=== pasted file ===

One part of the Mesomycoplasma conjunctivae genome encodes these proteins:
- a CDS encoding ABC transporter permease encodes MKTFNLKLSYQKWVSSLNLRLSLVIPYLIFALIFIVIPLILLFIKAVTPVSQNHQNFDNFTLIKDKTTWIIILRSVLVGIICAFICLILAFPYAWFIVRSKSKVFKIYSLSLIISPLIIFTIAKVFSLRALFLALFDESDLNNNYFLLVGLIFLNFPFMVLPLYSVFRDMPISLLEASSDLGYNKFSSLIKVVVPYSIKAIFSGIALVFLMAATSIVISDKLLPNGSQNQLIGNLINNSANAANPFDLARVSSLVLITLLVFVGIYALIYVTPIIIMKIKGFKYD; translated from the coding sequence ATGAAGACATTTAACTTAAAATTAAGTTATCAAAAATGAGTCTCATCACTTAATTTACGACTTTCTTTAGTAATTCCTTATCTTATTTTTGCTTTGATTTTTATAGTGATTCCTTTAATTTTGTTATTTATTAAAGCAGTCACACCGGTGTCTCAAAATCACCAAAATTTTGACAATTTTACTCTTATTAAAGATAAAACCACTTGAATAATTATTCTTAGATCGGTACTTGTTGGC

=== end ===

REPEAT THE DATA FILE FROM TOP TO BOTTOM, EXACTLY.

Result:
One part of the Mesomycoplasma conjunctivae genome encodes these proteins:
- a CDS encoding ABC transporter permease encodes MKTFNLKLSYQKWVSSLNLRLSLVIPYLIFALIFIVIPLILLFIKAVTPVSQNHQNFDNFTLIKDKTTWIIILRSVLVGIICAFICLILAFPYAWFIVRSKSKVFKIYSLSLIISPLIIFTIAKVFSLRALFLALFDESDLNNNYFLLVGLIFLNFPFMVLPLYSVFRDMPISLLEASSDLGYNKFSSLIKVVVPYSIKAIFSGIALVFLMAATSIVISDKLLPNGSQNQLIGNLINNSANAANPFDLARVSSLVLITLLVFVGIYALIYVTPIIIMKIKGFKYD; translated from the coding sequence ATGAAGACATTTAACTTAAAATTAAGTTATCAAAAATGAGTCTCATCACTTAATTTACGACTTTCTTTAGTAATTCCTTATCTTATTTTTGCTTTGATTTTTATAGTGATTCCTTTAATTTTGTTATTTATTAAAGCAGTCACACCGGTGTCTCAAAATCACCAAAATTTTGACAATTTTACTCTTATTAAAGATAAAACCACTTGAATAATTATTCTTAGATCGGTACTTGTTGGC